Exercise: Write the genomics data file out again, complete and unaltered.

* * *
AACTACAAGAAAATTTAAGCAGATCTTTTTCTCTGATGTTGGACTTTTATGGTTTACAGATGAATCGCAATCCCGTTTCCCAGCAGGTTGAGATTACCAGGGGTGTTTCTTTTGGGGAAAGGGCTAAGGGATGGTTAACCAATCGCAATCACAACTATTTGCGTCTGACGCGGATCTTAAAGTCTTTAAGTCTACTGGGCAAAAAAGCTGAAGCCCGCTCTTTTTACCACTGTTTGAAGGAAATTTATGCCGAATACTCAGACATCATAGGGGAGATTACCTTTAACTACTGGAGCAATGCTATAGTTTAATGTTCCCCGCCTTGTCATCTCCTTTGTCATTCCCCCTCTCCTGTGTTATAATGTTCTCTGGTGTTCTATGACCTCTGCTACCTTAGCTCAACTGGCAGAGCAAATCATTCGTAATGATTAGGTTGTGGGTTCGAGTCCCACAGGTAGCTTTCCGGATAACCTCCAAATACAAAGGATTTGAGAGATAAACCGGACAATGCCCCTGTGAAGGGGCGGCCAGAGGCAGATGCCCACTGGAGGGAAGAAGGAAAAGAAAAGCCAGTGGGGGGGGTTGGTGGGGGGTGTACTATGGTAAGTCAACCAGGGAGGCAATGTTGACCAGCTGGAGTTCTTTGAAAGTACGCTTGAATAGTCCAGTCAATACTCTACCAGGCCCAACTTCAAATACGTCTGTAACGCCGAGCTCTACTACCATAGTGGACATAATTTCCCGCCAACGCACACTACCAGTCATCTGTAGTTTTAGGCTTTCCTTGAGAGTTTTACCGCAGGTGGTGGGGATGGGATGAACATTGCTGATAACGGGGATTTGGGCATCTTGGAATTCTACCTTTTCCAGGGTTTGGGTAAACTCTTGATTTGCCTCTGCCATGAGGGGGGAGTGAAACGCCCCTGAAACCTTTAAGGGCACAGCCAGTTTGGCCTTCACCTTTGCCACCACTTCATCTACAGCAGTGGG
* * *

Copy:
AACTACAAGAAAATTTAAGCAGATCTTTTTCTCTGATGTTGGACTTTTATGGTTTACAGATGAATCGCAATCCCGTTTCCCAGCAGGTTGAGATTACCAGGGGTGTTTCTTTTGGGGAAAGGGCTAAGGGATGGTTAACCAATCGCAATCACAACTATTTGCGTCTGACGCGGATCTTAAAGTCTTTAAGTCTACTGGGCAAAAAAGCTGAAGCCCGCTCTTTTTACCACTGTTTGAAGGAAATTTATGCCGAATACTCAGACATCATAGGGGAGATTACCTTTAACTACTGGAGCAATGCTATAGTTTAATGTTCCCCGCCTTGTCATCTCCTTTGTCATTCCCCCTCTCCTGTGTTATAATGTTCTCTGGTGTTCTATGACCTCTGCTACCTTAGCTCAACTGGCAGAGCAAATCATTCGTAATGATTAGGTTGTGGGTTCGAGTCCCACAGGTAGCTTTCCGGATAACCTCCAAATACAAAGGATTTGAGAGATAAACCGGACAATGCCCCTGTGAAGGGGCGGCCAGAGGCAGATGCCCACTGGAGGGAAGAAGGAAAAGAAAAGCCAGTGGGGGGGGTTGGTGGGGGGTGTACTATGGTAAGTCAACCAGGGAGGCAATGTTGACCAGCTGGAGTTCTTTGAAAGTACGCTTGAATAGTCCAGTCAATACTCTACCAGGCCCAACTTCAAATACGTCTGTAACGCCGAGCTCTACTACCATAGTGGACATAATTTCCCGCCAACGCACACTACCAGTCATCTGTAGTTTTAGGCTTTCCTTGAGAGTTTTACCGCAGGTGGTGGGGATGGGATGAACATTGCTGATAACGGGGATTTGGGCATCTTGGAATTCTACCTTTTCCAGGGTTTGGGTAAACTCTTGATTTGCCTCTGCCATGAGGGGGGAGTGAAACGCCCCTGAAACCTTTAAGGGCACAGCCAGTTTGGCCTTCACCTTTGCCACCACTTCATCTACAGCAGTGGG